The official Purchasing Managers’ Index came in at 50.6 in April, below expectations of a reading in line with the 50.9 recorded in March.
Note that the seasonally adjusted (by ISI) number is 49.1 vs 49.6 in March.
All but one of the official PMI subindexes—with the exception of a steady measure of raw material stockpiles—were down in April from the previous month.
- The official PMI sub-index for new orders fell to 51.7 in April from 52.3 in March while the measure of new export orders slid into contraction territory with a reading of 48.6 in April, compared with 50.9 in March.
- The sub-index for purchasing prices of raw materials tumbled 10.5 percentage points to 40.1 percent, the first reading below 50 after the sub-index stayed above the demarcation level for seven consecutive months.
- The sub-index for finished goods inventories moved down 2.5 percentage points from the previous month to 47.7 percent, while the sub-index for production shrank slightly by 0.1percentage points to 52.6 percent.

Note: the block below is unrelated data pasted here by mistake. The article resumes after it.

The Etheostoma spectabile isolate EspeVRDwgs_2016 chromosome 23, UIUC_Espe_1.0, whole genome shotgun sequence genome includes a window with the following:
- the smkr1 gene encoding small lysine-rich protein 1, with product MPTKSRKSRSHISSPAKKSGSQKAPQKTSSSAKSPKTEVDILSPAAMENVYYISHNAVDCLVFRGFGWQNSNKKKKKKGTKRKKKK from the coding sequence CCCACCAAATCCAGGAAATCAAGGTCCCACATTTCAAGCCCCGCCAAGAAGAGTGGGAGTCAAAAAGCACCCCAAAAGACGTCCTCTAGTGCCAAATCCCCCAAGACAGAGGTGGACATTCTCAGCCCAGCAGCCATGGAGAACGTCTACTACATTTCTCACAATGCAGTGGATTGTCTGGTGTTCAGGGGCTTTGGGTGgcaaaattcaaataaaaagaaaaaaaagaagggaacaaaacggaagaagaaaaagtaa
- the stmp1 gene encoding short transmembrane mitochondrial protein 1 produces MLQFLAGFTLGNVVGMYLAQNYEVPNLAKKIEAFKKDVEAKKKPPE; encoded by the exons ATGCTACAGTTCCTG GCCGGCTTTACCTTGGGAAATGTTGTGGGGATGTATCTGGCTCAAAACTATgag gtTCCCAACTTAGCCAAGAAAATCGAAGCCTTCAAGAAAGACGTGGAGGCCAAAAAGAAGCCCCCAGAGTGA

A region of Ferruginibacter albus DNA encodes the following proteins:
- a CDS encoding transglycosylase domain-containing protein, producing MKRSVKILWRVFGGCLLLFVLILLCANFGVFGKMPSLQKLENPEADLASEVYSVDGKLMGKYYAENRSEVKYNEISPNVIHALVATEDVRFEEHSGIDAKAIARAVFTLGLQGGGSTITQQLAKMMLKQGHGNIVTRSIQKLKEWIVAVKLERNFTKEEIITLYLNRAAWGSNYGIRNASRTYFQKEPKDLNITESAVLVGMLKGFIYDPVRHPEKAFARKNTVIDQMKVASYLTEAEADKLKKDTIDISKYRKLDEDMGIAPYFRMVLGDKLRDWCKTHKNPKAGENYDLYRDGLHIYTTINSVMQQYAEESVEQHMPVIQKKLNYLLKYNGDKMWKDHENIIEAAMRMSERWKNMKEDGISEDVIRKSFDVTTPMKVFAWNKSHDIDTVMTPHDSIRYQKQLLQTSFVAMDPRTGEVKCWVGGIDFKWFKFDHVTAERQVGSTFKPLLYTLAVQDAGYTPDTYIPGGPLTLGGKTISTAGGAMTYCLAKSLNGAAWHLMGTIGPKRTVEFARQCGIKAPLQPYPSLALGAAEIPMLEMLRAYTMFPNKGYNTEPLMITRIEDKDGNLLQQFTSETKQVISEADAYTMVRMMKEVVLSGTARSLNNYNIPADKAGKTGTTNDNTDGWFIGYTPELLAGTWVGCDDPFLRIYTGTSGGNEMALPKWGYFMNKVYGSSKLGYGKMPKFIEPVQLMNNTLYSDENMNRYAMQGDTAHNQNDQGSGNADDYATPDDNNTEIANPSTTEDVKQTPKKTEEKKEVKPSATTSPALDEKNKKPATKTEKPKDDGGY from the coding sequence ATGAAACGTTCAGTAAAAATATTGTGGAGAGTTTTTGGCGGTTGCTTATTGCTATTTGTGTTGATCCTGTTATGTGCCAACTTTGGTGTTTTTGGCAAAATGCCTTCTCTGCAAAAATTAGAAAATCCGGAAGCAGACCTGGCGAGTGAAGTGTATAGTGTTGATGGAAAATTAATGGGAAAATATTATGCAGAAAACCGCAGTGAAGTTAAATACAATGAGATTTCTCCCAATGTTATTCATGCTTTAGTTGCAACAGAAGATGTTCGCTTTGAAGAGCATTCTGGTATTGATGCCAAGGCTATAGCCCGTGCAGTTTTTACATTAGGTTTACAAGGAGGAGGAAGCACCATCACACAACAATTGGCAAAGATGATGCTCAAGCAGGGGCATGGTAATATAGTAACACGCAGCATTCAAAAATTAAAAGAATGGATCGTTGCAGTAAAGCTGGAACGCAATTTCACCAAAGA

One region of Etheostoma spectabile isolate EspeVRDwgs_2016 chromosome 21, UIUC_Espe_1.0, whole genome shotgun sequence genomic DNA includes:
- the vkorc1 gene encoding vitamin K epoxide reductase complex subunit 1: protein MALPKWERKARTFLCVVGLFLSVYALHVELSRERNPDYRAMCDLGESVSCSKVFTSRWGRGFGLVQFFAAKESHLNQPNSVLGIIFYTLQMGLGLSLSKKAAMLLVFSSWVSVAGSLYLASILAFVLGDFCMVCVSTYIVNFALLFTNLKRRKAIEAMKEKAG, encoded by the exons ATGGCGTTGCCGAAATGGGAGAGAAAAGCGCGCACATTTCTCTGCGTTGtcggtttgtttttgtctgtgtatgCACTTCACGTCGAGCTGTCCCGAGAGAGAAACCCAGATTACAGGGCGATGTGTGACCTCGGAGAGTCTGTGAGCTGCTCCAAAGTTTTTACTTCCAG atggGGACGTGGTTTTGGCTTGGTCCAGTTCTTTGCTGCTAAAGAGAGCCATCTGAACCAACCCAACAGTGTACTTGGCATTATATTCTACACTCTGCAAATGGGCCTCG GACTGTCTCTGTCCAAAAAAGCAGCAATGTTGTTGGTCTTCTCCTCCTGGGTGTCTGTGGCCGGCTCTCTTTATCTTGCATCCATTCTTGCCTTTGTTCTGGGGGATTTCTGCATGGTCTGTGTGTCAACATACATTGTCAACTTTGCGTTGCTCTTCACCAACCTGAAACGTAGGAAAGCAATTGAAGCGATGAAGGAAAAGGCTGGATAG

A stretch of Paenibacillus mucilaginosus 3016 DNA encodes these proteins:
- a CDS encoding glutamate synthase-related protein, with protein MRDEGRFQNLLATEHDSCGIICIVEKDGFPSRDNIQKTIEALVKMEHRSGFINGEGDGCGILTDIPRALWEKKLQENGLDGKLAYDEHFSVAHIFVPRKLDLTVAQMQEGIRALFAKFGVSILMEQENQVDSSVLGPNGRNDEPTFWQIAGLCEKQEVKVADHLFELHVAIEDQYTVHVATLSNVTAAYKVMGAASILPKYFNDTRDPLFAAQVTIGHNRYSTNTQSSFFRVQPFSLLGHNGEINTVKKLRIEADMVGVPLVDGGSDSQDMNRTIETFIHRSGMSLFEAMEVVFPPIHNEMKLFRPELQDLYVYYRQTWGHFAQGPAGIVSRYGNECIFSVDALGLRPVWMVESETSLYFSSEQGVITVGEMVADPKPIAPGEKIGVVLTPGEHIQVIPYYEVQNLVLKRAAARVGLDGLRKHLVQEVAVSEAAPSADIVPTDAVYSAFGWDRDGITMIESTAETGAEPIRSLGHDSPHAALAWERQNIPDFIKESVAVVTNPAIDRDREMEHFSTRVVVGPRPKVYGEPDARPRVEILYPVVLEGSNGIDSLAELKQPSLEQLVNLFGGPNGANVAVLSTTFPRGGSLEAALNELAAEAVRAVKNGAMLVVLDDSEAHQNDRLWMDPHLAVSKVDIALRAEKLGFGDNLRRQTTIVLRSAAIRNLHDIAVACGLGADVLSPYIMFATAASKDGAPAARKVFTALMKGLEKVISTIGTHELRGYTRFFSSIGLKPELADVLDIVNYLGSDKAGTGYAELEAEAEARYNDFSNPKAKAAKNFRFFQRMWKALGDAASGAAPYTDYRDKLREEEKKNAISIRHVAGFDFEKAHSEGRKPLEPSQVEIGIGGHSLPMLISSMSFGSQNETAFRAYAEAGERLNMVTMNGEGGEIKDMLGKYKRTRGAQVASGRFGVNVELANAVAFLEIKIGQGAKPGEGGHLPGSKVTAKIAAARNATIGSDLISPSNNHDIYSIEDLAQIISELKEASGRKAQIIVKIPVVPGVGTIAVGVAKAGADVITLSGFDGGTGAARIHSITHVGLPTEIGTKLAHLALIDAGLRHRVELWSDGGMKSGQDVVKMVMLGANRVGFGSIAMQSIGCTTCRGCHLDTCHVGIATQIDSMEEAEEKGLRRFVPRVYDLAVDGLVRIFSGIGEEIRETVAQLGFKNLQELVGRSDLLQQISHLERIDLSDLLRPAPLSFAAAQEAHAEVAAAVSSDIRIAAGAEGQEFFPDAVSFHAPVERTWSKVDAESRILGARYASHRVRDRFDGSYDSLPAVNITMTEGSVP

- The CFLP data also showed that the employment sub-index for April declined 0.8 percentage points to 49.0 percent, indicating job cuts, while the sub-index for supplier delivery times fell slightly to 50.8 percent.
Markit’s retail PMI® data signalled little respite for the Eurozone’s retailers at the start of the second quarter. Sales fell on a monthly basis for a survey record eighteenth consecutive month, and the rate of
decline remained sharp despite easing slightly since March. Retailers subsequently cut more staff and lowered their purchasing activity.
Retail PMI data by country signalled steep falls in sales in both France and Italy, and an ongoing flat trend in Germany. The month-on-month rate of decline in France eased from March’s record pace, but remained severe.
(…) Retailers across the Eurozone continued to cut workforces in April, extending the current sequence of job shedding to over a year. Moreover,